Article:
The way she stays balanced nowadays is to work with around six clients at a time. Her style is to meet once a week on the same day for three hours, get paid for the work on that day, then meet again the following week. Her practice is not about tearing out and building a brand new garden, it’s more an evolution and learning process for her and those whose gardens she tends. She invites clients to tour Fireseed’s property to get an idea of what is appealing. Visiting the veggie garden, the greenhouse, the raised beds, observing how irrigation works, discerning preference for style, is an approach that works for her and her clients.
“Not only is your budget spread out with the way we do business, I encourage participation from the owners to give me feedback on what they wish to see in their garden,” Pam said. “There are people who want something beautiful. Or they want a cottage style. Or mixed borders and beds. We start with small trees in the back tier and lower plants moving forward, medium shrubs, tall perennials. I plant close so everything becomes a woven tapestry of color. The fact that I can bring in plants from my own nursery saves on cost. I like plantings which include a succession of flowers for the year. Usually only flowers in season are sold. The rest of the year, not so much. I can create something where you can have flowering happening throughout the year. Hellebores are out now. I plant for leaf form, shape, coloration. Leaves are what you see for most of year. Gold, red, purple—I love to mix and match them. You see all the plants. There’s nothing hidden.”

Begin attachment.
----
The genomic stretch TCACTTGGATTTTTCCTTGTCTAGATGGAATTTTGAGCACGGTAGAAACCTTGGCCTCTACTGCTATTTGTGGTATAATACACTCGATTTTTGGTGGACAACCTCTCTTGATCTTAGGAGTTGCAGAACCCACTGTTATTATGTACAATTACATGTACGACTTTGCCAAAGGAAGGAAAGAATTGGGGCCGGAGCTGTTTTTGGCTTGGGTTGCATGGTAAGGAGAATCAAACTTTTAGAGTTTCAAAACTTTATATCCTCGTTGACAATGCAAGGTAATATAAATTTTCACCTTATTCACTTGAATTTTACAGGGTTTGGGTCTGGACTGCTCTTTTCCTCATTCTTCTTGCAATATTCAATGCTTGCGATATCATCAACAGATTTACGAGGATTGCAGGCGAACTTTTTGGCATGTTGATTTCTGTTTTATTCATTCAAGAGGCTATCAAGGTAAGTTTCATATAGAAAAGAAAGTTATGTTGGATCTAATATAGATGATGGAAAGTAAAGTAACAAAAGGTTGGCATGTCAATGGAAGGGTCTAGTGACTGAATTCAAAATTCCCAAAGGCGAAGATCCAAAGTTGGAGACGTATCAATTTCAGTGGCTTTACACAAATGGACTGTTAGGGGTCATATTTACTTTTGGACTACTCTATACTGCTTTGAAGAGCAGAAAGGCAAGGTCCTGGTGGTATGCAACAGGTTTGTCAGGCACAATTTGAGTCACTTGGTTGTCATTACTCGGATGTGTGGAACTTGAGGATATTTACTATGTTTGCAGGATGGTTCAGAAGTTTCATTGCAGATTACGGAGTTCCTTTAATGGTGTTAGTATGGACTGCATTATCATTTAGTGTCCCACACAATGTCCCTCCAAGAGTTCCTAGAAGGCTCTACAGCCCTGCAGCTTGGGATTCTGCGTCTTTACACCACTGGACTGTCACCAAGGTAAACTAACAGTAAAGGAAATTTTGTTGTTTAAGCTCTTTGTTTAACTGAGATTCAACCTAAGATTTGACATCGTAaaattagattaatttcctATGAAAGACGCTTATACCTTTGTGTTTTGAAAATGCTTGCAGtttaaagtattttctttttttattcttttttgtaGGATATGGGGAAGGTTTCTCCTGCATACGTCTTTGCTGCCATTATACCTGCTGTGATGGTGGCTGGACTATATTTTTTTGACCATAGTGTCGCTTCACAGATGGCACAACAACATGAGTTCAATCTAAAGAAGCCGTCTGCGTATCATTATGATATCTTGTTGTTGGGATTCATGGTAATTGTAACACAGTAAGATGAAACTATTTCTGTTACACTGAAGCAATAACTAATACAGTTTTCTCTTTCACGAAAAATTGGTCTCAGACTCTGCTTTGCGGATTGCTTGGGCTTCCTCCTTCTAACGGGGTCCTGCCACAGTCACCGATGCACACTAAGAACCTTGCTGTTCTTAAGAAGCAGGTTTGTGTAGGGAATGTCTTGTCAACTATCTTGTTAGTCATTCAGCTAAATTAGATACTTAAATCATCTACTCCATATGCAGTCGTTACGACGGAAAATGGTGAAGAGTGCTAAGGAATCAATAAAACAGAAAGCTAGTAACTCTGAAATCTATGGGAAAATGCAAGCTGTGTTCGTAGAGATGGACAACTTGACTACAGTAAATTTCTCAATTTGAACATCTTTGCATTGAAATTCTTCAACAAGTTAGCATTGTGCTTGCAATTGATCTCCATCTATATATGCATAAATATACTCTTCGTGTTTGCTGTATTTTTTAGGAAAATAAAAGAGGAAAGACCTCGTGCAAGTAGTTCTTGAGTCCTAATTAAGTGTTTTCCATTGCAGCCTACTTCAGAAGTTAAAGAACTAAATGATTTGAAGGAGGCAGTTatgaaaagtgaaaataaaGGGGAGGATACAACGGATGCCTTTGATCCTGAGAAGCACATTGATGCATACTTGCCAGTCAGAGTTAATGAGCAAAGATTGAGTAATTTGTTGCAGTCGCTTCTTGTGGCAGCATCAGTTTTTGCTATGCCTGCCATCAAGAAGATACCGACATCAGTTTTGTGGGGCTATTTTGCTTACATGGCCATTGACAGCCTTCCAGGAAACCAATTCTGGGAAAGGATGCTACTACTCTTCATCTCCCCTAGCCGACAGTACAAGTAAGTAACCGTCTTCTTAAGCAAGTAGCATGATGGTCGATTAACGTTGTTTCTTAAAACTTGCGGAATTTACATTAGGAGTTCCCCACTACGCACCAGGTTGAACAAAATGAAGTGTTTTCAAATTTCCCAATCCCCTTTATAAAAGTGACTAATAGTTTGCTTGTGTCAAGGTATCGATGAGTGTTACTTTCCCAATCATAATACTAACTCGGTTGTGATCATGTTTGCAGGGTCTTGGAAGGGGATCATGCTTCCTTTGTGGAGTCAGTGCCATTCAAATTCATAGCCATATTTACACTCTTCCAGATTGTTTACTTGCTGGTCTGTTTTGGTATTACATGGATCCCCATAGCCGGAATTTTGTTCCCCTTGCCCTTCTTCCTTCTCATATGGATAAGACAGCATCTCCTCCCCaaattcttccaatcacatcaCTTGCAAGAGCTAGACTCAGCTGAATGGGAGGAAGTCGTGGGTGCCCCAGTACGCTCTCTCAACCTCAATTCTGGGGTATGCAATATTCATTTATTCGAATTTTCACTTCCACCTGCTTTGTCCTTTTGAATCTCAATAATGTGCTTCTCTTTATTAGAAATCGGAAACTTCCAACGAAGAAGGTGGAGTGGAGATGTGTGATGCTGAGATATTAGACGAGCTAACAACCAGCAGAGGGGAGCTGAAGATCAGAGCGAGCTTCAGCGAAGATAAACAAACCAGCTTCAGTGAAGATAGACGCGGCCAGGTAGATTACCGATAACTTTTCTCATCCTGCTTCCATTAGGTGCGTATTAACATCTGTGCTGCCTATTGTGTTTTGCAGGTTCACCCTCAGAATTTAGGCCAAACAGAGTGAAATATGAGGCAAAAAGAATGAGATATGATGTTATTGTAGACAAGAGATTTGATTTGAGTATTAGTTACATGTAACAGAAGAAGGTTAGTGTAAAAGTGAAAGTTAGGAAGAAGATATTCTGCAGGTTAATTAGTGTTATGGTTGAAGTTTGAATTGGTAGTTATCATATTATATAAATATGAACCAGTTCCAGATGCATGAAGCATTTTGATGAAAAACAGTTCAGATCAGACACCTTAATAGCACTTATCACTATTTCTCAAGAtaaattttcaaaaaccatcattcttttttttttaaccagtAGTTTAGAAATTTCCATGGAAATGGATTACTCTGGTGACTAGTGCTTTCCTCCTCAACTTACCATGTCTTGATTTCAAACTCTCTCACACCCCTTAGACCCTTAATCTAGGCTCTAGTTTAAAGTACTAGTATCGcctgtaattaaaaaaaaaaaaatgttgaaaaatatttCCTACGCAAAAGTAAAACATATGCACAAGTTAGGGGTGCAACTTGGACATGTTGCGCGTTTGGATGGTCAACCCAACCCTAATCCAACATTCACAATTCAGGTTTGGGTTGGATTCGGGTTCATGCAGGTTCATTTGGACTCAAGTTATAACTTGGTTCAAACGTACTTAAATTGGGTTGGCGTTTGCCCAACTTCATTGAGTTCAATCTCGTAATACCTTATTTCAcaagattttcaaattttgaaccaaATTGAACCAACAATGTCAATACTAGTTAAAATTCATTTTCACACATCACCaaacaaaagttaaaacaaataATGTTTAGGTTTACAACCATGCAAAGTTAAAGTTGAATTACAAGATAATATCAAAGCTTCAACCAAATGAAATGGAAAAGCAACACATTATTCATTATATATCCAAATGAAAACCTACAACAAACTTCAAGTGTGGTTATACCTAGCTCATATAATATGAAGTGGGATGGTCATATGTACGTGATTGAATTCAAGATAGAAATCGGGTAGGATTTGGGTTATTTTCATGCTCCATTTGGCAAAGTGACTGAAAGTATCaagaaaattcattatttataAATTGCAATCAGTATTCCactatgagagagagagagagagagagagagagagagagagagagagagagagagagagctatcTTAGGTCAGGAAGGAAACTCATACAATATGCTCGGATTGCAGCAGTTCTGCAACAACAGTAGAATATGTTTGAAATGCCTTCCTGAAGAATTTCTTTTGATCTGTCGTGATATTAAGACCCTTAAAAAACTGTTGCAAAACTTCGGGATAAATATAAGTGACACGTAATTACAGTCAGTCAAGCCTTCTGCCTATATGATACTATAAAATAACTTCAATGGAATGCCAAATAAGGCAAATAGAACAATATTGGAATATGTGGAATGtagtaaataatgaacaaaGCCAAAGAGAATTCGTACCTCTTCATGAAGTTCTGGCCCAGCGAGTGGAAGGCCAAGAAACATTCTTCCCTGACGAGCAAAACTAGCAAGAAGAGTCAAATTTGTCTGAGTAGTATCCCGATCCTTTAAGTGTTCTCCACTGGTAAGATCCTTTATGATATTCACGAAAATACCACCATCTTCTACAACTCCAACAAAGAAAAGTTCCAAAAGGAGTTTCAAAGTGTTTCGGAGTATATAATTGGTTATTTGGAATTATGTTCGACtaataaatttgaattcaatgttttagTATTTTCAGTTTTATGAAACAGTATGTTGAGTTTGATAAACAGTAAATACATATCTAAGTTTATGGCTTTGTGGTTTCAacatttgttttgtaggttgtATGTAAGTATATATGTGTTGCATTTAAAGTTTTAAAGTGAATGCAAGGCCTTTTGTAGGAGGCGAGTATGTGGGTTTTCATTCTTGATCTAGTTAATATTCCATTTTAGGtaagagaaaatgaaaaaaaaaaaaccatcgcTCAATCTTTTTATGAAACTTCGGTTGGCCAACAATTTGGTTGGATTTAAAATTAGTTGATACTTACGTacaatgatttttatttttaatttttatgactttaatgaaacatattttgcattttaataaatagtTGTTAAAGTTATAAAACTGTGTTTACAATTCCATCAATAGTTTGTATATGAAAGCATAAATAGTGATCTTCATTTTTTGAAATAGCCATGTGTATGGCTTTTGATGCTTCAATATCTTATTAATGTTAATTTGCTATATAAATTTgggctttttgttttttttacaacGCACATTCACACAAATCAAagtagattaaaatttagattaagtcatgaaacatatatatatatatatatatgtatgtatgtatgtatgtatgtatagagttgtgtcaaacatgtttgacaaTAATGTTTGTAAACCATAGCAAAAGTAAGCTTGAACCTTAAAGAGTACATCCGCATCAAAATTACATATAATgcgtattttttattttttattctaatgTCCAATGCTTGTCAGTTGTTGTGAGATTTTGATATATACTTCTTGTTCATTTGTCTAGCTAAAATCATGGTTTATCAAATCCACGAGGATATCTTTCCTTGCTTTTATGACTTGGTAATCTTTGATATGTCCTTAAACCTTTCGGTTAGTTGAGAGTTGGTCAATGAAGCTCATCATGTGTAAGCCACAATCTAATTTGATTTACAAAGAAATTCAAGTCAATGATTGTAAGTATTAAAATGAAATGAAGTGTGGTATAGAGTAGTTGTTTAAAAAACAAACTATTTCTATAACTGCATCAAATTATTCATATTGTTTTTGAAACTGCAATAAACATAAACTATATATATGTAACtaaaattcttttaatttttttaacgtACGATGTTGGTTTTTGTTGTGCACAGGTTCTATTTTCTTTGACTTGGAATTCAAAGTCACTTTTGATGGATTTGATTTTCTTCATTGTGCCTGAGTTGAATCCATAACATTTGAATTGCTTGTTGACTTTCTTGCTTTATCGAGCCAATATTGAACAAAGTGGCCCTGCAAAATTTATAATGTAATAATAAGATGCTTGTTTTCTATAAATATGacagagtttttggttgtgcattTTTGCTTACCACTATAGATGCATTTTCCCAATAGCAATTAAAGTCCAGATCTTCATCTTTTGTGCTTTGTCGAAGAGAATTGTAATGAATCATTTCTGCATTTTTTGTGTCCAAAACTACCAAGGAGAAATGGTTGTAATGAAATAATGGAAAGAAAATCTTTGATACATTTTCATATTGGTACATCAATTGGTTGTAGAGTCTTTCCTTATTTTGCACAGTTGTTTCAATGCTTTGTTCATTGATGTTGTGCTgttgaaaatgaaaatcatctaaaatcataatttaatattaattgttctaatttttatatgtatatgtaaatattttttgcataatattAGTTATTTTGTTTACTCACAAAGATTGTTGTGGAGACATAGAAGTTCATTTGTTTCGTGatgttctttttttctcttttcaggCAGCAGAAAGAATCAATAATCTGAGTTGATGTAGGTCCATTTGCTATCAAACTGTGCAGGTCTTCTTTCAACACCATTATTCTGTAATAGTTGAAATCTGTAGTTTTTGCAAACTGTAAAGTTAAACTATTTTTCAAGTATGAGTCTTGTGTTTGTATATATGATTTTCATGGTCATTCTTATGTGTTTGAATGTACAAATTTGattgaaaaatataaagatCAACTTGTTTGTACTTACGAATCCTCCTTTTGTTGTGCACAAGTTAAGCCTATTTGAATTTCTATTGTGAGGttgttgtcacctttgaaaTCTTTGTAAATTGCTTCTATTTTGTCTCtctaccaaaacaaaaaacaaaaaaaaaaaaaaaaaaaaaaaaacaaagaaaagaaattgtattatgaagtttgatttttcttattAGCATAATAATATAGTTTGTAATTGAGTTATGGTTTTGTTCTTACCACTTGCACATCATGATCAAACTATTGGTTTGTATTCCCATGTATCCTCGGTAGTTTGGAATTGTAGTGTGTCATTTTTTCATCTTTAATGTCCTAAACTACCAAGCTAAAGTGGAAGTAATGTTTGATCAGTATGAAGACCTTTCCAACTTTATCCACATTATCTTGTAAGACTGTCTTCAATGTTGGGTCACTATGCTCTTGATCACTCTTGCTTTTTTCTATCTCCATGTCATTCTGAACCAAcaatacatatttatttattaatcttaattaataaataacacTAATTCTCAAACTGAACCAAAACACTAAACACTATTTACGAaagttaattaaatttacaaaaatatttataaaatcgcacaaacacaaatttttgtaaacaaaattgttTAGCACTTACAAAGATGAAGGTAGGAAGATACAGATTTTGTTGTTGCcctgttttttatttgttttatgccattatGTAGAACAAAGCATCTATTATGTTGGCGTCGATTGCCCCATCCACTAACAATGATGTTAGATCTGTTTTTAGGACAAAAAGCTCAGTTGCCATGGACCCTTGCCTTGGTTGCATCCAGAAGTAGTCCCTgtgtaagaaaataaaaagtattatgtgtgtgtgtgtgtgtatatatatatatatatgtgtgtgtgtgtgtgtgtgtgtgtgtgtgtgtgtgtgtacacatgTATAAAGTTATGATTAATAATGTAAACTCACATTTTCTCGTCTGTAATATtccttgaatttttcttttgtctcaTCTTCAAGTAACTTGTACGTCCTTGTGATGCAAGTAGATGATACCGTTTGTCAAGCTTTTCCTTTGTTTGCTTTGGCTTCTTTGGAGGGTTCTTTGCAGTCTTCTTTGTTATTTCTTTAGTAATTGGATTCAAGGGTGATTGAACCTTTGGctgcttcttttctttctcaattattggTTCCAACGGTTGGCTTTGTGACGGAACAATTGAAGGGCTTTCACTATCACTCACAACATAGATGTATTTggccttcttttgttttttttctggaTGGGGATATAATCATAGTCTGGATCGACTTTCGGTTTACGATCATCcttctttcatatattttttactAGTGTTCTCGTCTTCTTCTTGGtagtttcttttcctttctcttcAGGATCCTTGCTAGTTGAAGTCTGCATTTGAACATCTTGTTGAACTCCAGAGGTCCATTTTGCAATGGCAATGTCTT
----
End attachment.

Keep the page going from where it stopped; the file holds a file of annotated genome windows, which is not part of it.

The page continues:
These days, she continues to walk, logging in 12,000+ steps a day on the land. She sees her work as a connector that weaves diverse elements together.
“No matter your beliefs, there’s always a commonality with plants,” Pam said. “People coming to the farmers market and seeing my plants and seeing how well they’ve grown, that they’ve had a good childhood, have good spring and fall foliage, make a present to a good friend, go to sleep nicely.”
She’s learned to landscape using “plants that play well together,” and do not compete against another. “I don’t like runners, or something that will colonize. I don’t like bullies. There are toxic plants to animals and people.” She removes those plants, as well as those deer and bunnies like to eat. “I hoik them.”
Hoik, Pam explains, is a word used in England, which means yank or pull out.
Pam finds therapy in gardens, doing the physical labor as healing. “It feels good to get it done.”
As she looks to the future, Pam envisions traveling down the coast, and visiting England for the Chelsea Garden Show. In the mean time look for her this April at the Bayview Farmer’s Market.
Pam said it is best to contact her by text at 360-982-8933. Her email is firstname.lastname@example.org